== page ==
That’s how over-the-top shivery and scary this riveting gothic tale is. Do you like monsters? Check. How about violence? Double-check!
You won’t be able to look away! Even when you’re covered in gore!
The Monstrumologist is told through the eyes of 12-year-old Will Henry, who serves as the hapless but ever-stalwart assistant of Dr. Pellinore Warthrop in the New England town of New Jerusalem. Warthrop calls himself a doctor of philosophy, which would be accurate if by “philosophy” you really meant “things that go bump in the night.”
One spring night in 1888, a grave robber deposits a grisly find on the doctor’s doorstep. To say what, exactly, the creature is would be to deprive you of the same shock, horror and disgust that both Will Henry and I felt as it was unveiled. Suffice to say Yancey does not subscribe to the current trend of vampires, werewolves and zombies.
The discovery of the dead creature sets in motion a race against time. Warthrop suspects more of them survive and if so, the people of New Jerusalem are in grave danger. This leads to Warthrop taking drastic measures, including inviting a fellow monstrumologist, John Kearns — though Warthrop’s morals may be questionable at times, we come to learn Kearns is devoid of a moral compass at all. Mayhem and carnage ensue.
Yancey does an excellent job of weaving an atmosphere of tension and dread and then punctuating it with brutal, detailed scenes of bloodshed:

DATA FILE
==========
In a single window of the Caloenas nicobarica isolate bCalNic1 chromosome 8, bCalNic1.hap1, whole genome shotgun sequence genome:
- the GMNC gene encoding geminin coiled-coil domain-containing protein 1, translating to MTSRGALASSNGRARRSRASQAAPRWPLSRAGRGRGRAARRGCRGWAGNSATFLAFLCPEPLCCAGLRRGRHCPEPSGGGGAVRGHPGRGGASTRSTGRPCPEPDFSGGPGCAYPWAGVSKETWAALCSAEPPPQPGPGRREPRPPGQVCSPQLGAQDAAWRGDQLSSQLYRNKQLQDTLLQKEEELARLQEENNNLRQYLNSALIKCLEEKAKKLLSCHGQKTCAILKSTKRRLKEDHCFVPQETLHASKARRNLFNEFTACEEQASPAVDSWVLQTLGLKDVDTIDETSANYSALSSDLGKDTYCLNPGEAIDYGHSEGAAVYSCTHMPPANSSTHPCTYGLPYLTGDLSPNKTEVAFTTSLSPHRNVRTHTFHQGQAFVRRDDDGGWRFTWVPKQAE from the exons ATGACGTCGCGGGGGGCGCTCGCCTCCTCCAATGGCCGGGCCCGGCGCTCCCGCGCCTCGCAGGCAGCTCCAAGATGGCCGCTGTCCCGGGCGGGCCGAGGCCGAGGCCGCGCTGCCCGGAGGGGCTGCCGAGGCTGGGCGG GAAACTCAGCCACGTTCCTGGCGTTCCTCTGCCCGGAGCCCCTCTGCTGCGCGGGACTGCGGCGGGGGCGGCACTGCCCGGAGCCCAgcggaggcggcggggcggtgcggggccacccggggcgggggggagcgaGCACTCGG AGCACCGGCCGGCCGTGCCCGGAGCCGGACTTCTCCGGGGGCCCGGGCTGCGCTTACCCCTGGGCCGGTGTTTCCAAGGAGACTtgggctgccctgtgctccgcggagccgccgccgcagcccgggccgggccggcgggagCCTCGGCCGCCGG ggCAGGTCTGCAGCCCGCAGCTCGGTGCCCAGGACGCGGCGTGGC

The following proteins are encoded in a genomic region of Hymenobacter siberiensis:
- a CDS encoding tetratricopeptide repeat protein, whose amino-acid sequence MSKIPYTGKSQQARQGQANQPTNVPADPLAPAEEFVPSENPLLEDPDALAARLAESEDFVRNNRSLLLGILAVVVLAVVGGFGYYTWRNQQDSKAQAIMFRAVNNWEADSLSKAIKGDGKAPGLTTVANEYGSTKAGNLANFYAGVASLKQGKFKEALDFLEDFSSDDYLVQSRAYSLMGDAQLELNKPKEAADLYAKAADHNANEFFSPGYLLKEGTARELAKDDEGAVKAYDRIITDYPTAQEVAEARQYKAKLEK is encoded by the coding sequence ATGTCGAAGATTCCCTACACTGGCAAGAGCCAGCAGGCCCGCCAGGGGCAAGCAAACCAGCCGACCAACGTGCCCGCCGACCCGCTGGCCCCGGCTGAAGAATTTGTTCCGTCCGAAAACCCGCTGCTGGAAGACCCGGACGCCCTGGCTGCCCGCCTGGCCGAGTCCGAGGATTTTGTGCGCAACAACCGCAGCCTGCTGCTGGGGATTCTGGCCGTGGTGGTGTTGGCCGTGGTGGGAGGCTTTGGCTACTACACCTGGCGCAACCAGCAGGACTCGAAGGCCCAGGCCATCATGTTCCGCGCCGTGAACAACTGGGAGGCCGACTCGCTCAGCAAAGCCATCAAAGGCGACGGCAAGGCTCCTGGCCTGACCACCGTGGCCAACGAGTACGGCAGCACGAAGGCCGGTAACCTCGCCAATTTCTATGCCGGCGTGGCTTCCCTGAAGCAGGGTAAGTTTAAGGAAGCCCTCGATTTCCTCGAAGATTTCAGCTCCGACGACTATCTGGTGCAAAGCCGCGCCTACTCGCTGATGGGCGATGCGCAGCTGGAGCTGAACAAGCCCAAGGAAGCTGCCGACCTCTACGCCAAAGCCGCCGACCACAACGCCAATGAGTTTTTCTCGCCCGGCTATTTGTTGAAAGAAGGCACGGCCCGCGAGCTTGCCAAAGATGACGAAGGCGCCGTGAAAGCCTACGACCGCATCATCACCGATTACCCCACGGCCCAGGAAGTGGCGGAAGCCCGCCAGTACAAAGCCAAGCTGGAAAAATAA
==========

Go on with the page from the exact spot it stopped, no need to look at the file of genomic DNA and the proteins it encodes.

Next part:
"The massively muscled forearm followed, rotated ninety degrees, and the next second found Burns’s head buried in the grip of the huge claw. With a sickening pop the beast tore his head completely off his shoulders and yanked it back through the hole punched through his heaving gut."You have to hand it to the man. Yancey’s creative even in his descriptions of butchery.
Those scenes, however, ensure that this book is not for the faint of heart. Better yet, you should probably have a strong stomach, too. As I mentioned in my last post, I’m trying to read all the books on the 2011 Lone Star Reading List. The Monstrumologist is on that list. I definitely have to give props to the Texas Library Association's Young Adult Round Table for putting together such a diverse selection. This novel was my first taste of horror and I find I rather like it.
What I like about this book is that you come to care for its main characters, which ratchets up your fear for their survival amidst such depictions of slaughter. Will Henry is an earnest boy who’s seen far more than any boy — or any man — should have to see. But he remains stubbornly devoted to the doctor, realizing he truly has no one else and that the same case applies to the doctor.
Warthrop, for his part, doesn’t do much to dispel the mad-scientist stereotype. His mania for monsters goes hand-in-hand with his absentmindedness: obsessively focused on his hellish hunt while caring little for the prosaic details of day-to-day life like eating. Even then, we find sympathy for him as we learn a little of his background and the terribly legacy left to him by his monstrumologist father.
The story's most intriguing conflict does not revolve around the monster's rapaciousness but rather the cruelty of man. There are shocking instances of inhumanity and mercilessness among the novel's human characters, requiring readers ask themselves, "Who really is the monster?"